Archive for the ‘Things that bring me joy’ Category

It really bugs me when I hear someone say, “I’m not creative,” or “I don’t have a creative bone in my body.” It bugs me because not only is it probably not true, I used to be one of those people and it took me years to realize how wrong I was. I had confused “creative” with “artistic,” and because I had internalized something said by an insensitive grade school teacher, I believed that I could “not do art.” My youthful attempts at art were not as representational and as proportional as were those of some of my classmates, therefore, I couldn’t draw. Which in the mind of a child equal “can’t do art.”

And if you can’t do art, you aren’t creative, right?

I believed that misstatement and internalized it to the point that I gave up trying to be creative. I allowed one person’s ignorance of art to create barriers and limits to my self-expression. In doing so, I was actually creating something; it just wasn’t something I should have created.   In truth, realistic, representational art is one tiny piece of the whole creative thing, yet that is the one aspect of artistic/creative expression that we expect all “creatives” to be able to do.

How ridiculous is that?

Not only does it limit the range of those who seek to define themselves as “creative,” it limits all of us as well. It would be like saying that orange is the only color that counts. All the other colors are there, of course, but they aren’t really colors, just pale shadows compared to orange.

There are lots of ways in which to be creative. LOTS of ways. You can be creative with food or paint or words or beads or car designs or architecture or methods of teaching or ad campaigns or ways to communicate with the world. I finally realized that I was a very creative person, just like you, and I found the best ways for me to express that creativity. In the external world, I do that with words and abstract color and beadwork. In the internal world, I create myself anew each day. When I realize that I have been repeating a mindless pattern of thoughts or beliefs that hold me back, I get creative with my inner self and find the words I need to shift me out of that space. My external creations are not always for the benefit of others. Sometimes I just have to slap some paint on a canvas in order to feel right with the world and I don’t really care what it looks like at the end of the day. But my internal creativity always impacts the external world. When I create a more compassionate me, the world is a little better place.

If you are one of those people who say, “I’m not creative,” it’s time to challenge that statement. Take the time to explore your thoughts and feelings: how do you want to be creative, and how can you support your creative shift away from limitation to expression? The only person to answer that question is you, and I’m positive you’ll find a creative way to do it.



Read Full Post »

McKenzie River, between Sahalie Falls and Koosah Falls

McKenzie River, between Sahalie Falls and Koosah Falls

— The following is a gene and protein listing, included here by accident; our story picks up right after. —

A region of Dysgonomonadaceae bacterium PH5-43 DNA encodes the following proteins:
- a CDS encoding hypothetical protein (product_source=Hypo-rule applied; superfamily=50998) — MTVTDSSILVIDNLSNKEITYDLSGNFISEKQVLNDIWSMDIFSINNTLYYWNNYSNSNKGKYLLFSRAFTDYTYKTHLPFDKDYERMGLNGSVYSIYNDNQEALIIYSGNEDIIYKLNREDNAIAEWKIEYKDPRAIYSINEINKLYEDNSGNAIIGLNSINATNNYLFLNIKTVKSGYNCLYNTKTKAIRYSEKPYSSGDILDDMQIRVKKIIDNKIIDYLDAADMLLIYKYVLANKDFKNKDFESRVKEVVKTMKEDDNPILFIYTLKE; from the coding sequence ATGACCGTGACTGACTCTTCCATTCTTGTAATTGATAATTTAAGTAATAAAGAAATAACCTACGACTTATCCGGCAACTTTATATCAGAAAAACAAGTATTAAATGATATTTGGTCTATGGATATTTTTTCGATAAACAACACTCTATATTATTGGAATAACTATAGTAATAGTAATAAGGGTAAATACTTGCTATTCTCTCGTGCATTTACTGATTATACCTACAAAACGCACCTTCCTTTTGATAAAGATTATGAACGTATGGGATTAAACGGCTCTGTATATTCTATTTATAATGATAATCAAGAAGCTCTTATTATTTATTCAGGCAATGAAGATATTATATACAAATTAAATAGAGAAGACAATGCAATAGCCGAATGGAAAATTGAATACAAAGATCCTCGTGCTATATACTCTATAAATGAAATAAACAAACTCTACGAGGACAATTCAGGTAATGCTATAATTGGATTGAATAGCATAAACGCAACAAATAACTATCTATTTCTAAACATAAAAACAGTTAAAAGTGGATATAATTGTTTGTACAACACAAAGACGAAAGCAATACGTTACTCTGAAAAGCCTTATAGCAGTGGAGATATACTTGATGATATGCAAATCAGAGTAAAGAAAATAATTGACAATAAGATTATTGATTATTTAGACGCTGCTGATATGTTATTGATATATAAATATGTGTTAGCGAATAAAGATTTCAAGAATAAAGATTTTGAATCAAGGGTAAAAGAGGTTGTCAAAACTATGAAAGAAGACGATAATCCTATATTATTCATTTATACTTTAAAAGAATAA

We live in an area with lots of natural waterways, yet only one makes my heart sing: the magnificent McKenzie River.  As rivers go, it’s not tremendously long (just 87 miles), but it feeds me in a way that I cannot fully explain, and am not sure that I fully understand.

I love the geology of this river.  Borne of snow melt and rainfall, it originates in Clear Lake, an aptly named lake so clear you can see the submerged trees that have stood silent vigil since the lake’s creation by volcanic activity a mere 3,000 years ago.  The McKenzie flows south from this lake and tumbles over huge basalt flows and eroded granite boulders, dropping 100 feet at Sahalie Falls and another 70 at Koosah Falls a short half-mile down the road.  From there, the river rushes toward the Carmen Reservoir, then it vanishes below ground, seeping through the porous volcanic rock to re-emerge about three and one-half miles west at Tamolitch Pool, a clear, brilliant blue pool of icy cold water.  The river continues its swift path down the mountain to the valley floor east of Springfield, then meanders west to meet up with the Willamette.  There is a “fire and ice” element to this river that wraps around me; swirling energies of blue and red and black that almost lifts me off the ground.

I love the colors of this river.  From crystal clear water in all shades of blue to rocks of brown, orange, and grey shimmering in the depths, and the variety of greens lining the banks, there is a stunning palette of color.  The force of the water as it rushes down the rocks creates heavily oxygenated pools that are pale turquoise and full of bubbles.  The shadows of the tall firs that line the river give certain pools a more stately blue-green appearance.  The moss is a shot of bright green and the many twisted roots are a study in brown and white. 

I love the synergy of this river.  There is massive life here as seen in the abundant flora.  There is also massive death here, yet every death in this river feeds other life.  The living tree becomes the decaying log that creates a slow current pool or backwater where life can take root.

I love the sound of this river.  The roar, the gurgle, and the splash are truly music to my soul.  When I stand on the pathway between the two waterfalls, the roar is loud enough that I have to use my “outside voice” just to be heard.  If I could have that sound outside my window I would never have another sleepless night.  It sings: you just have to listen to hear it.  There is a pool above Sahalie Falls that whispers and splashes and entices you to come and play (although I don’t advise it).  It mesmerizes you and surprises you and changes every time you visit.